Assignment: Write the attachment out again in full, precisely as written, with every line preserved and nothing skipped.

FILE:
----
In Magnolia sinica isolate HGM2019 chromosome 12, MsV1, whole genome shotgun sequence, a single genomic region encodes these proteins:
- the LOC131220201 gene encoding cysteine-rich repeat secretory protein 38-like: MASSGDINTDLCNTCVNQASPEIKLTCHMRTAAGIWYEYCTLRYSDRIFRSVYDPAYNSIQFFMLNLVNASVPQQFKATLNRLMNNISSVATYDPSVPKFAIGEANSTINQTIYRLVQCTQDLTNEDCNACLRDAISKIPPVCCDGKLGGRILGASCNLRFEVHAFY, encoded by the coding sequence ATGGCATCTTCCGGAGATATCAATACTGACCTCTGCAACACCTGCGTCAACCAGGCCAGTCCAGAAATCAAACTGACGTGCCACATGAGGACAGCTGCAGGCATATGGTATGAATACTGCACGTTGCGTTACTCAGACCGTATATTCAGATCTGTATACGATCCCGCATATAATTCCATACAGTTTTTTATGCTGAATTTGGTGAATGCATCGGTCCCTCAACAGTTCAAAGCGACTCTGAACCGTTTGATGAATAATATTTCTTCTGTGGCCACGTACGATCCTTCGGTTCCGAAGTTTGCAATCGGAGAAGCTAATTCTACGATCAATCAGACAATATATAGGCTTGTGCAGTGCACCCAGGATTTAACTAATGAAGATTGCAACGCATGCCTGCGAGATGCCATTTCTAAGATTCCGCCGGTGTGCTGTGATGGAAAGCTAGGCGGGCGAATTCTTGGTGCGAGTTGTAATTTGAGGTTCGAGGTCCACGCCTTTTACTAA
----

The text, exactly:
In Magnolia sinica isolate HGM2019 chromosome 12, MsV1, whole genome shotgun sequence, a single genomic region encodes these proteins:
- the LOC131220201 gene encoding cysteine-rich repeat secretory protein 38-like: MASSGDINTDLCNTCVNQASPEIKLTCHMRTAAGIWYEYCTLRYSDRIFRSVYDPAYNSIQFFMLNLVNASVPQQFKATLNRLMNNISSVATYDPSVPKFAIGEANSTINQTIYRLVQCTQDLTNEDCNACLRDAISKIPPVCCDGKLGGRILGASCNLRFEVHAFY, encoded by the coding sequence ATGGCATCTTCCGGAGATATCAATACTGACCTCTGCAACACCTGCGTCAACCAGGCCAGTCCAGAAATCAAACTGACGTGCCACATGAGGACAGCTGCAGGCATATGGTATGAATACTGCACGTTGCGTTACTCAGACCGTATATTCAGATCTGTATACGATCCCGCATATAATTCCATACAGTTTTTTATGCTGAATTTGGTGAATGCATCGGTCCCTCAACAGTTCAAAGCGACTCTGAACCGTTTGATGAATAATATTTCTTCTGTGGCCACGTACGATCCTTCGGTTCCGAAGTTTGCAATCGGAGAAGCTAATTCTACGATCAATCAGACAATATATAGGCTTGTGCAGTGCACCCAGGATTTAACTAATGAAGATTGCAACGCATGCCTGCGAGATGCCATTTCTAAGATTCCGCCGGTGTGCTGTGATGGAAAGCTAGGCGGGCGAATTCTTGGTGCGAGTTGTAATTTGAGGTTCGAGGTCCACGCCTTTTACTAA